To see the article (and video) that appeared in Thursday’s Milwaukee Journal Sentinel, click here.

To read more about Addie, click here.

pic

The digging started at about 8:45 am.

Shallow

Addie's remains were found at 34" of depth.

Addies exhumation shallow

This photo shows how shallow the grave was.

Robin

Rose examines some of the remains that were unearthed.

Addies helpers

Addie's helpers searching for skeletal remains.

Addie

The story of Addie's mysterious demise seems to captivate everyone.

pic

Funeral director Dave Olsen stands in the background (orange shirt), ready to transport Addie's remains to the Medical Examiner's office in Milwaukee. Throughout this experience, Addie's remains were treated with the utmost respect. And Dave Olsen was one of the angels that helped me navigate the labyrinthine and complex process of disinterment.

pic

Another view of the grave site.

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Eleven Signposts That Suggest A Suspicious Death

November 24th, 2011 Sears Homes 6 comments

According to Mary Wilson’s book (A History of Lake Mills, published 1983), Addie was murdered by her husband, Enoch J. Fargo. A cover-up story was contrived (diphtheria) to hide the truth. Wilson also states that Addie’s physician, William Oatway, participated in the cover-up, falsifying Addie’s death certificate.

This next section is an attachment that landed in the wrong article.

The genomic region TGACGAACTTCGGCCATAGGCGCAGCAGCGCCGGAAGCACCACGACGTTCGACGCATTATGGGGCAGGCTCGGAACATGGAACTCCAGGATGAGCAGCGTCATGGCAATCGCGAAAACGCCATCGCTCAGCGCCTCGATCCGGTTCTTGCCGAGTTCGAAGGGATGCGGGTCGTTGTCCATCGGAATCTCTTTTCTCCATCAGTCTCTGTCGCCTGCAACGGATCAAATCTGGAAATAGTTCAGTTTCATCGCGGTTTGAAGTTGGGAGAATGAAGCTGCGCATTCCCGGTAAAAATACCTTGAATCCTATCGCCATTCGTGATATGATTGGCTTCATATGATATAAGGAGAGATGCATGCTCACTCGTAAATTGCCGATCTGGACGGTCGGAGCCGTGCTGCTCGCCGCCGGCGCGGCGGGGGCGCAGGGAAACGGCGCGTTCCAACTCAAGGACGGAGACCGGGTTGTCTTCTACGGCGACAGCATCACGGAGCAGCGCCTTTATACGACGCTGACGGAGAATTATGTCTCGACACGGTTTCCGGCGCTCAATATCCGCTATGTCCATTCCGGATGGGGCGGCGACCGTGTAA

That’s the story. To read more about the background of this story, click here. (The autopsy was inconclusive. To read about that, click here.)

It looks like Mary Wilson was right. Below are the facts that we’ve discovered along the way.

1) Addie Hoyt Fargo was buried without a burial permit, and this was a violation of Wisconsin state law. The county health officer was Dr. Oatway, and as county health officer, he knew that failure to obtain a burial permit was a direct violation of state law. These laws had been created specifically to help track and mitigate the spread of contagious disease.

Yet on Addie’s death certificate, Dr. Oatway stated that a burial permit had been obtained, and it was “burial permit #32″ (see below). Permit #32 belonged to Alinda Hornily who died on March 26, 1902 (these permits were in chronological order).

The absence of a burial permit is very compelling evidence, and tells us, a) Oatway did falsify the death certificate, b) Oatway knowingly violated state law by signing off on the death certificate and then certifying it as true (while knowing it was false), c) A funeral director was not involved in Addie’s burial (or if he was, he was also complicit, because he knew the death certificate was a falsified document because there was no corresponding burial permit).

2) The burial permit was a STATE document, but the death certificate was NOT a state document. If a burial permit had listed diphtheria as the cause of death, the state *may* have investigated. When a contagious disease occurred, there were protocols required to prevent the spread of disease. For instance, state law required that a home be fumigated after death from contagious disease had occurred and personal possessions be burned or buried. A burial permit listing diphtheria as the cause of death would have raised a red flag. Oatway, entrusted with the position of County Health Officer knew this, so he lied on the death certificate and never obtained a burial permit for Addie. Doing this meant that the diphtheria story stayed local, and the information would probably not reach the state.